Thursday, July 30, 2015

Quick (subjective) take on what draws me to opera

Operas that appeal to me strongest are those in which the music for individual roles seems to convey the most intensely intimate and well-rounded characterization. When I feel that the music for an opera (however clunky the libretto) has given me as deep an emotional knowledge of the psychological core of each character as I have of my closest friends, that opera then gets slotted at or close to the top, and stays there. I also note that the vividness of musical characterization tends to trump, for me, considerations like tautness of narrative, dramatic structure, etc. If time stands still while the music is seeing inside a character, I'm perfectly happy to stay there as long as the composer likes.

The composers whose operas usually give me an intimate feeling for their characters are Haydn, Mozart, Beethoven, Donizetti, Berlioz, Wagner, Tchaikovsky and Janacek. So these eight would be in my top slot.

Just the tiniest step down from those are the composers whose operas often, rather than usually, give me this intimacy: Monteverdi, Purcell, Handel, Bach (I view the Passions as operas, and the most intimate feelings are expressed in their music), Rameau, Gluck, Cherubini, Rossini, Weber, Bellini, Verdi, Mussorgsky, Boito, Leoncavallo, Puccini and Richard Strauss. To have as many as sixteen in slot Two may be a bit cumbersome, but I freely admit that these two tiers are guided more by my feelings than by logic.

-- Geoffrey Riggs

Saturday, July 25, 2015

COSI FAN TUTTE engages the intellect and the senses

Part of the genius of Mozart's COSI FAN TUTTE is the way it leads the spectator through just as startling a journey as the one that two pairs of lovers take in this opera.  We, as spectators, seem invited to take a detached stance at first, reflecting, although not the same as, the detached stance of Don Alfonso, who sets the disturbing events of this work in motion.

However, at a certain point, the very music these characters sing almost becomes a separate character of its own, especially in the dazzling second act.  Mozart's music comes to the aid of two pretenders who may not -- or may? -- genuinely experience the feelings they are trying to express.  It's as if the music in the second act slyly contradicts the Alfonso within each of us, inviting us to marvel at the depth and beauty in just being human, instead of sneer at the human foibles an Alfonso despises.  In a very real sense, the "character", Mozart's music, actively gives the lie to everything we've been "told" in Act I.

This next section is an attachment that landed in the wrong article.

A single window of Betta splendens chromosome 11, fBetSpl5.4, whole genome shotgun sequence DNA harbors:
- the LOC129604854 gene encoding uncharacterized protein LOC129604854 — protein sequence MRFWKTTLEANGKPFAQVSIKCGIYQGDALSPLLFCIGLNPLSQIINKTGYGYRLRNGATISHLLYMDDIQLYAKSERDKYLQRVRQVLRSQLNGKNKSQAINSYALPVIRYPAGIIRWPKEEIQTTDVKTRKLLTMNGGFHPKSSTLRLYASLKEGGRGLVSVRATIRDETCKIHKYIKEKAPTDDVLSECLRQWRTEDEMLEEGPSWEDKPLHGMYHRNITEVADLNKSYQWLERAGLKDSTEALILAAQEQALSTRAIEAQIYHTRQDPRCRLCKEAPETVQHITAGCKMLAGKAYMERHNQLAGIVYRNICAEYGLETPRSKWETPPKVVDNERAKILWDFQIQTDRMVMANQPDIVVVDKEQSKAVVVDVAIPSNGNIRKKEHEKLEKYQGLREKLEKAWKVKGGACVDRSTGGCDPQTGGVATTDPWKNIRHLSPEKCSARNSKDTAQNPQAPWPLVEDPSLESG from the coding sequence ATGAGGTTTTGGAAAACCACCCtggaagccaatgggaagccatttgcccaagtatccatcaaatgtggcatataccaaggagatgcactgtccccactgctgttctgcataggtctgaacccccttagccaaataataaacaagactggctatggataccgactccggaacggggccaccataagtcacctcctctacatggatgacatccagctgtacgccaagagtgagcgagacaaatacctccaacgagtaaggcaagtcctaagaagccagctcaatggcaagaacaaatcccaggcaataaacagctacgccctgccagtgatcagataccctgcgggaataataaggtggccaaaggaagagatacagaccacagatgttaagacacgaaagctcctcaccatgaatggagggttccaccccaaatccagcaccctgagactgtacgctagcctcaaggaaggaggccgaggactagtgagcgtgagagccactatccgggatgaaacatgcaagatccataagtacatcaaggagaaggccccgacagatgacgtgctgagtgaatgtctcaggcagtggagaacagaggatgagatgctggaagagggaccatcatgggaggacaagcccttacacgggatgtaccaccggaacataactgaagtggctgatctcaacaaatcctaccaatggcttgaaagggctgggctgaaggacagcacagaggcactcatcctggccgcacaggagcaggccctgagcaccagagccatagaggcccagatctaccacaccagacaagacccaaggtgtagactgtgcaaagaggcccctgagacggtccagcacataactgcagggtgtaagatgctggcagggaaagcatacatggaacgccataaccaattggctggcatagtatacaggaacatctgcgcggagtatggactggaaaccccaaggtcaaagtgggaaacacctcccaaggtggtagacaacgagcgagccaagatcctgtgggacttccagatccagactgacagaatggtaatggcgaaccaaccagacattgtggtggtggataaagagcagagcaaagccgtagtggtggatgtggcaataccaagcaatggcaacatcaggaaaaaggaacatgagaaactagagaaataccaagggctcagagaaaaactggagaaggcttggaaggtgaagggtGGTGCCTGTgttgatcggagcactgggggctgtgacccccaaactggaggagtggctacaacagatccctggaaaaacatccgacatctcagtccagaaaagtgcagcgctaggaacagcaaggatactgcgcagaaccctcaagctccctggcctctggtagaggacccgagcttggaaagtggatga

The heart of this magic is worked in the Dorabella/Guglielmo and Fiordiligi/Ferrando duets, which show the intoxication, beauty and magic inherent in all romantic love, putting aside the "superior" sneer of the earlier scenes.  We end up with a renewed appreciation for the human experience in all its loveliness.

Only when these two duets are performed in intimate and tender earnestness can Mozart's genius be realized.  This happened at the opening of the Geneva Light Opera English-language production of COSI FAN TUTTE this past Thursday, when mezzo Andrea McGaugh and baritone Jimi James gave a rapt hypnotic quality to the Dorabella/Guglielmo "seduction duet", and soprano Alexis Cregger and tenor Victor Khodadad also achieved the same effect in the Fiordiligi/Ferrando duet, which is arguably the climax of the whole score.  These four artists proved worthy of Mozart's finest music, and I feel sure that readers will be hearing these singers soon enough throughout the Grade A houses of this country, and very likely beyond as well.

With these two duets as the heart and soul of this production, everything else fits neatly into place.  Director Neil Eddinger and Conductor James Blachly have mounted a COSI of uncommon clarity and integrity.  The two intriguers, the Don Alfonso of Wilbur Lewis and the Despina of Michelle Seipel, are both uproariously funny and vocally imposing in their roles, which carry the chief comic burden in this masterpiece.  They seem all brain and the lovers end up all heart in this production -- which is as it should be.

Don't miss this production, which has two more performances this weekend, Saturday evening at 7:30PM and Sunday afternoon at 3:00PM.  It is being performed at the historic Smith Opera House, 82 Seneca Street, in Geneva, New York.  A 19th-century landmark, the acoustics of the Smith Opera House easily rank among the best acoustics for any opera house of its vintage.

-- Geoffrey Riggs